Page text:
He explains that the rugged smart camera inspection systems are custom made to suit tough environments such as in sawmills.
“The compact stainless steel housing is fully IP67 rated, which means it is sealed against solids and liquids to a very high standard. The smart camera is shock and vibration proof and can be hosed down to clean it.
“Our experience with the development of smart cameras reaches back over a decade and our technology rivals the systems of large global competitors at a fraction of their costs,” he says.
Smith’s take on the advantages of the system incorporates a different perspective. 
“It is basically designed for a close-coupled environment where the mill owners want some form of optimisation but have no space to change the configuration, so they can just take out the existing infeed and drop in place the new system,” he says.
Tachikawa simpler,
but equally effective
Compared with the Algoma project, Smith says, the Tachikawa project in New Zealand “was not as advanced, a totally different and a much simpler application.” But nevertheless, he adds, it was very satisfying as it resulted in a dramatically increased throughput.
According to the company website Tachikawa’s two sawmills specialise in Douglas fir and radiata pine processing and has an annual output of 220,000 cubic metres green and kiln-dried lumber products. It sources raw material logs from central North Island forest owners and sells 36 percent of its products to Japan, 20 percent to the New Zealand market and the balance to other Asian countries, the Middle East, and the US.
Hodge explains the system commissioned for Tachikawa: “To achieve the best throughput and optimal cut pattern, each log ideally needs to be lined up manually at the header saw. In practice this is much too time consuming. This is where machine vision comes in to automatically position the logs before the stationary header saw to reduce operator input.
“When the log is travelling transversely at the entry to the header saw the system measures the diameter of both ends of the log. This gives the centre point of the log and the horizontal and vertical diameter of the log ends. From this information the PLC adjusts the log position to ensure the cuts will be made centrally down the log.
“It also determines the number of cuts depending on the log diameter. Once the camera has processed the images using the preloaded measurements, it shows the operator the cut patterns overlaid on the log, which he can then verify or modify as necessary. The inclusion of this Camsensor technology increased Tachikawa’s throughput by up to 33 percent,” says Hodge.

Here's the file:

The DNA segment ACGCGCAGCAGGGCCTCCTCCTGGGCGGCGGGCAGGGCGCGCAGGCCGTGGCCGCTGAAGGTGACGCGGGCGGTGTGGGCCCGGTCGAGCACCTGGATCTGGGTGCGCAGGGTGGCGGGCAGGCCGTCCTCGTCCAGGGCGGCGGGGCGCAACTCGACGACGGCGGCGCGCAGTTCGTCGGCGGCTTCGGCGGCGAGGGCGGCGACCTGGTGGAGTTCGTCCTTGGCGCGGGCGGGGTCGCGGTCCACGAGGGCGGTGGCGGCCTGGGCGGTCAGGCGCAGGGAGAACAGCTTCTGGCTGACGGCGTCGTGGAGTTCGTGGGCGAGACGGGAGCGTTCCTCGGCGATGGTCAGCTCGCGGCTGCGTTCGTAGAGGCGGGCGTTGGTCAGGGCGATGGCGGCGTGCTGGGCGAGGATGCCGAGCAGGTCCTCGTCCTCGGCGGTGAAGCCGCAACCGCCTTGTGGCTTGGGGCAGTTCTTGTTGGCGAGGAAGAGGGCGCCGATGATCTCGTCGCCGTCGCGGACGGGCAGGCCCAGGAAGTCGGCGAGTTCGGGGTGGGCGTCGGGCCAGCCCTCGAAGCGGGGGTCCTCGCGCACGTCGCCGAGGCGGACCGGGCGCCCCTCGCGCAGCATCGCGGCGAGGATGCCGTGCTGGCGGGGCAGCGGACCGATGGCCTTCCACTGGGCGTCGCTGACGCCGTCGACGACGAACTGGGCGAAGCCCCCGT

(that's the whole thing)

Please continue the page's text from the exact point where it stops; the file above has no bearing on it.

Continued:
Home-grown, internationally appreciated
Camsensor also offers five other locally developed applications for machine vision quality inspection, production control, and process optimisation for the timber industry. These are timber profiling, clipper control, MDF grading, veneer grading, and grade mark reading. All applications have been widely applied in Australia, New Zealand, and North America with a variety of technology partners.
A&E’s reputation stretches further than the design, manufacture and servicing of electronic equipment for the sawmilling and forestry industry. The company also has a diverse base of SCADA and PLC based applications for other types of industry applications such as flour, salt, concrete, and hydropower. Its skills base includes software writing, PLC design and programming, panel building, electrical switchboard design, technical writing, CAD drawing, and electronics servicing.
In 1995 A&E developed the MOF scanner in response to the request from mills to provide a low cost solution for computerised control of the first cut. Its range of log scanning technology also includes fully optimised 3D log scanners.
It has a close association with Canadian based technology partners MPM Engineering and Autolog Systems. MPM is a recognised leader in log optimisation and control of machinery used in log bucking and primary breakdown processes. Autolog specialises in 3D carriage scanners and small log line scanners.
A&E has been certified ISO9002 for more than nine years, and recently completed accreditation to ISO9000:2000. The company was the winner of the 2005 Export New Zealand ‘Exporter of the Year’ award for the Bay of Plenty region.
Hodge is proud of the fact that the Camsensor range of applications is fully New Zealand based, developed and owned. “We are producing cutting-edge technology. The company celebrates a decade in business this year, so we must have been doing something right to not only survive in this competitive environment, but also show good growth,” he says.